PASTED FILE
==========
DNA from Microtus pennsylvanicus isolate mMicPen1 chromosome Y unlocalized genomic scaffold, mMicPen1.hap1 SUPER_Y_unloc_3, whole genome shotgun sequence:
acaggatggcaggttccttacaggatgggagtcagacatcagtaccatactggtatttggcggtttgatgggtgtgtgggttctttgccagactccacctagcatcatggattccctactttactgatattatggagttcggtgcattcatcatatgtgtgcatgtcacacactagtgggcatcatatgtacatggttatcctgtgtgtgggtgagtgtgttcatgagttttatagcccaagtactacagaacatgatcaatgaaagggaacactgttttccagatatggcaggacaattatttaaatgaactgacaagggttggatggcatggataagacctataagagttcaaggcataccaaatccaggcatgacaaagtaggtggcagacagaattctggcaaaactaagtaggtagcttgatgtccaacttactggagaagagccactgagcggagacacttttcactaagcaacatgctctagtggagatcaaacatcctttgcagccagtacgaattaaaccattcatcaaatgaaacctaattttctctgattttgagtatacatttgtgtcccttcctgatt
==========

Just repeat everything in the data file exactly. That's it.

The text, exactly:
DNA from Microtus pennsylvanicus isolate mMicPen1 chromosome Y unlocalized genomic scaffold, mMicPen1.hap1 SUPER_Y_unloc_3, whole genome shotgun sequence:
acaggatggcaggttccttacaggatgggagtcagacatcagtaccatactggtatttggcggtttgatgggtgtgtgggttctttgccagactccacctagcatcatggattccctactttactgatattatggagttcggtgcattcatcatatgtgtgcatgtcacacactagtgggcatcatatgtacatggttatcctgtgtgtgggtgagtgtgttcatgagttttatagcccaagtactacagaacatgatcaatgaaagggaacactgttttccagatatggcaggacaattatttaaatgaactgacaagggttggatggcatggataagacctataagagttcaaggcataccaaatccaggcatgacaaagtaggtggcagacagaattctggcaaaactaagtaggtagcttgatgtccaacttactggagaagagccactgagcggagacacttttcactaagcaacatgctctagtggagatcaaacatcctttgcagccagtacgaattaaaccattcatcaaatgaaacctaattttctctgattttgagtatacatttgtgtcccttcctgatt